His wife Mary became a matron at Cama Hospital for women and children, which opened in 1886. She died on 13 February 1909 in Ajmer, where there was a large railway colony linked to the BB and CI railway.

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Cama Hospital
Cama Hospital

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Richard Henry (1853-1921)

Richard Henry, Isaac and Angelina’s seventh child, was born on 6 November 1853 in Poona. The first record I can trace is an entry in the 1884 Bengal Directory, where he is described as ‘clerk, manager’s office, Raj-Malwary, Ajmere’.

Ajmer-Merwara was a British-controlled district surrounded by several princely states which together constituted Rajputana, to the south-east of the North-Western Provinces (see map in the next section of this post).

By 1891 Richard was back in Bombay, since he married Anna Elizabeth Cruwys on 28 December in St Thomas’s Cathedral. He was 38, she some 15 years his junior. His employment is described simply as ‘Government Clerk’.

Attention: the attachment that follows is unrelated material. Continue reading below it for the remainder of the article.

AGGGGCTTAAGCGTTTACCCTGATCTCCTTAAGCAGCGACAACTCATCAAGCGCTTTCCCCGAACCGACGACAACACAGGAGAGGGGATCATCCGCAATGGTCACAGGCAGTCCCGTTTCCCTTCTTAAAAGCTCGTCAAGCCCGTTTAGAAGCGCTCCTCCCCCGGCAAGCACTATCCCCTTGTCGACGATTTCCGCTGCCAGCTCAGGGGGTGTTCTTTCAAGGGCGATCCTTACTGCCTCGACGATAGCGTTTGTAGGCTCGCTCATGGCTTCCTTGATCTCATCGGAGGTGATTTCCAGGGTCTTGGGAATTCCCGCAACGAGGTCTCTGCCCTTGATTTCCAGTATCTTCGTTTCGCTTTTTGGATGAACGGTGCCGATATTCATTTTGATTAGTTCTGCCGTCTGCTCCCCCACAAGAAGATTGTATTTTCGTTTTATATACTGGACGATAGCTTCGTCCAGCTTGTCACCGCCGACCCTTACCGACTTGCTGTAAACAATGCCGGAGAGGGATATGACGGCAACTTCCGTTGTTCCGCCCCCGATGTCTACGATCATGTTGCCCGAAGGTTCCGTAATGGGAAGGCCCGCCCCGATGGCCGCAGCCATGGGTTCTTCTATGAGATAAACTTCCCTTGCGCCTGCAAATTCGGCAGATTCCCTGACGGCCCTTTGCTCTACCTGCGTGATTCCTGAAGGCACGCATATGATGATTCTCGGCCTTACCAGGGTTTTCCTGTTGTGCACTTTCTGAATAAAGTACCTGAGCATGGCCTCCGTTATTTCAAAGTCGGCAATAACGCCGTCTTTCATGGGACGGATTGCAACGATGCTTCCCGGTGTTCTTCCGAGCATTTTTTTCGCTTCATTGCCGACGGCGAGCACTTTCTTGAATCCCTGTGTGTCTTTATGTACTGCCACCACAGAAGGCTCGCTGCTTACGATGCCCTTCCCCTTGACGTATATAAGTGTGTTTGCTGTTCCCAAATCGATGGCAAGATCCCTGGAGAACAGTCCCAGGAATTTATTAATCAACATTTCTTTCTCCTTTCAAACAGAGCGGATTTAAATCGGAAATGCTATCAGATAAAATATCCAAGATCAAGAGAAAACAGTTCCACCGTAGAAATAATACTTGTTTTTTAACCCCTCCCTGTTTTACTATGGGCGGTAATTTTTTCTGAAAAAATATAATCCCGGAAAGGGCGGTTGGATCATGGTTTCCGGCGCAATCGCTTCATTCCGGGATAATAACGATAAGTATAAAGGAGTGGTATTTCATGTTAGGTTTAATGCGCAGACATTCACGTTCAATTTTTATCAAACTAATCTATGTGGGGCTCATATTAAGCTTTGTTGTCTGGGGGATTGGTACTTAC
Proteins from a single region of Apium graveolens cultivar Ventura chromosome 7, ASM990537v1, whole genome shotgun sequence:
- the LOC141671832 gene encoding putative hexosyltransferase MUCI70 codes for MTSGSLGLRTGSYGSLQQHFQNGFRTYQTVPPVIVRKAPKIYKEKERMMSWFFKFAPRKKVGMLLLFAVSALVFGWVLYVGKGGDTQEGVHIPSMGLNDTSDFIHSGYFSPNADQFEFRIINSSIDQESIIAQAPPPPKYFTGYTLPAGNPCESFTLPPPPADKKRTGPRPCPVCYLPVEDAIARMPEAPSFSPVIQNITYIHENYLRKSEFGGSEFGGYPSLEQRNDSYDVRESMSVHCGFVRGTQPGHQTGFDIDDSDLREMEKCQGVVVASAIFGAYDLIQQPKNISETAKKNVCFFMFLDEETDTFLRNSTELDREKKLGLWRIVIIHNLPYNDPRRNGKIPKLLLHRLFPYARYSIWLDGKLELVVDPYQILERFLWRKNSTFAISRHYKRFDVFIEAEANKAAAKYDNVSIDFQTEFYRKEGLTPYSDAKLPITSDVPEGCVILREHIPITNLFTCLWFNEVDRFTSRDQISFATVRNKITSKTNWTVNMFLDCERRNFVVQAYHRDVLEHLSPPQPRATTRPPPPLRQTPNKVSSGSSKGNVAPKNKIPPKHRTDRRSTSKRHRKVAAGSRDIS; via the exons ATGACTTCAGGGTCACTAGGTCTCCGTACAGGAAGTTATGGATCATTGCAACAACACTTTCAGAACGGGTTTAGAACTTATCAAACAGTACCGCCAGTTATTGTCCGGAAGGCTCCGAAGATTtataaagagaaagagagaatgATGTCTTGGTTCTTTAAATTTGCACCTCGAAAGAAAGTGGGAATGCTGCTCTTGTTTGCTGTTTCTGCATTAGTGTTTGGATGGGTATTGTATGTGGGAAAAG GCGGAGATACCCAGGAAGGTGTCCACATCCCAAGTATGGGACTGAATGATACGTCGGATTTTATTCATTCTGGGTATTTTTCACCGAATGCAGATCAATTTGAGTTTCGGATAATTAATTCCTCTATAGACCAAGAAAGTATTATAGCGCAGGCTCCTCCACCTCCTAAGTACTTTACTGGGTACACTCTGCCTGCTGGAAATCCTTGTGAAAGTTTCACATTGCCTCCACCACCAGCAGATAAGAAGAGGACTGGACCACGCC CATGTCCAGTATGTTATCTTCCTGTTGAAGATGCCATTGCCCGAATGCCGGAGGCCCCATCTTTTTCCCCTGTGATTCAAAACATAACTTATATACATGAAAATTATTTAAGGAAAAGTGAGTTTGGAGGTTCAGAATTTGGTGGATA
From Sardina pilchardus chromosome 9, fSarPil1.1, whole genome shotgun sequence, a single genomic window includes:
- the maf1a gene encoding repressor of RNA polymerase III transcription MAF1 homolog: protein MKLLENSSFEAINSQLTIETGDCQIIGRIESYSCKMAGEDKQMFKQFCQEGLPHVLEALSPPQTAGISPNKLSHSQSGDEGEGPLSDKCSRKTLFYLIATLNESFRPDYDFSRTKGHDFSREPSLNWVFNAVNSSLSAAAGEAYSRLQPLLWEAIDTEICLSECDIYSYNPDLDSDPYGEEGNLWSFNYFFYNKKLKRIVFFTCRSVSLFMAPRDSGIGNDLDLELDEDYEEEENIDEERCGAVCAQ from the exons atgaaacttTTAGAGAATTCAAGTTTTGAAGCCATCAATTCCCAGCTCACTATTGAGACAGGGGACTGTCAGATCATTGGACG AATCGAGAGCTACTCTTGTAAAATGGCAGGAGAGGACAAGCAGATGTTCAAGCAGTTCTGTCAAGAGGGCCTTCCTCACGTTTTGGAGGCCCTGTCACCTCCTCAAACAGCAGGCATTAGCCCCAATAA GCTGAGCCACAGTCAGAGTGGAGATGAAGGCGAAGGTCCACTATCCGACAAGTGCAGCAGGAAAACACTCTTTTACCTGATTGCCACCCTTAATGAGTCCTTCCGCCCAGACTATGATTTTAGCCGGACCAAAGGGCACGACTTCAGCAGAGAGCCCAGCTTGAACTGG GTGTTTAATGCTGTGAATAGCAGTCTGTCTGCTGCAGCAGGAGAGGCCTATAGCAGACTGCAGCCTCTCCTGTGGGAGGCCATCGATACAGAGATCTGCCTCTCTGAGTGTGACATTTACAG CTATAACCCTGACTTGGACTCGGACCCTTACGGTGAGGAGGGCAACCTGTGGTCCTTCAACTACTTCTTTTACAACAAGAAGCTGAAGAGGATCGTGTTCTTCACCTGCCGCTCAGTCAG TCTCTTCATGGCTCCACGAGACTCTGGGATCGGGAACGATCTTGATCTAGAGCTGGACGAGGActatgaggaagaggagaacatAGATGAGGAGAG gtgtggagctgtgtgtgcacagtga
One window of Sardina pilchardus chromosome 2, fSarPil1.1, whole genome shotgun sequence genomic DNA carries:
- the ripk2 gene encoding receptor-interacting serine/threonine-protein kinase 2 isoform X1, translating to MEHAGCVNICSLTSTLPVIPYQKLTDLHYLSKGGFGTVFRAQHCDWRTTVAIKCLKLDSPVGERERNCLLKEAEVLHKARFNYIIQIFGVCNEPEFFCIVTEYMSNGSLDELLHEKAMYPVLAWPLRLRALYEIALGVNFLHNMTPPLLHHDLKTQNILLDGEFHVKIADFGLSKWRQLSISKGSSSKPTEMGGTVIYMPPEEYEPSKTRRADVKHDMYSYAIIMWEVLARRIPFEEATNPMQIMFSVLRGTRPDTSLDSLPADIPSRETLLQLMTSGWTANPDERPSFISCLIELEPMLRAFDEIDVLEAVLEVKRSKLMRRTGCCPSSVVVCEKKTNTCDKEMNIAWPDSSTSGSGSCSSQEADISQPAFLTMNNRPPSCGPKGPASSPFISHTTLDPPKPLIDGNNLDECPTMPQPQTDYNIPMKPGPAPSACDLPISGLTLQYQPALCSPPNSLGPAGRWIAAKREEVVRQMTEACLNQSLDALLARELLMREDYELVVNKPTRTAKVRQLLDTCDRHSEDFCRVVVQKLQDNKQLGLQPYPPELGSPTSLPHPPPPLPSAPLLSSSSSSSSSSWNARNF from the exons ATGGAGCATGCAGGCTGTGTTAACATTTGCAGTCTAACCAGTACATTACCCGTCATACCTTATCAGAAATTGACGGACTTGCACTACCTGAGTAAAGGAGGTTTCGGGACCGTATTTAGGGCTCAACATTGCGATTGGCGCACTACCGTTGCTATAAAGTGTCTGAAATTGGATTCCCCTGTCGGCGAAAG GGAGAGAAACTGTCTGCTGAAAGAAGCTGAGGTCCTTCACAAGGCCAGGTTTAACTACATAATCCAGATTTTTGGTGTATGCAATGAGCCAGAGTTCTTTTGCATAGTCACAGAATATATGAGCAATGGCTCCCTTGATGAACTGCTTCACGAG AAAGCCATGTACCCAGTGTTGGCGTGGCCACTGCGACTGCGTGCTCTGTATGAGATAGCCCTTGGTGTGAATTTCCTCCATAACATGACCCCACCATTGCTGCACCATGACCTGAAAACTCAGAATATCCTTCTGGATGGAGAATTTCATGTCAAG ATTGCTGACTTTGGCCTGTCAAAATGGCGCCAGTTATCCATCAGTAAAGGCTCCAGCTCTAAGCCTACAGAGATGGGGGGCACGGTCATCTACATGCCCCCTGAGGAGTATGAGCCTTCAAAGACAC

Richard appears in the 1895 edition of Thackers Directory, listed as a second class clerk in the public works secretariat. In the 1897 edition he is identified as a clerk with the public works department.

I found records of two children:

  • Gladys May, born on December 14 1898 in Simla, a hill station in the Punjab, part of the Bengal Presidency, where Richard was employed as a superintendent in the public works office.
  • Wilfred Cruwys, born on June 11 1901, also in Simla, Richard still occupying the same post.

In 1910 Richard joined the Himalayan Brotherhood Freemasons Lodge in Simla. He is now employed as a ‘Superintendent, Railway Department’.

But shortly afterwards he retired to England, appearing with his family in the 1911 census as a resident of East Dulwich, London. The entry describes him as a ‘Government pensioner, superintendent, state railway department, India’.

Richard died on 15 April 1921 in Herne Hill, London. His wife died in February 1949.

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Simla bazaar
Simla bazaar between 1887 and 1889

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Samuel Spooner (1855-1909)

Samuel Spooner was born to William and Johanna in Belgaum in the south of the Bombay Presidency on 3 July 1855.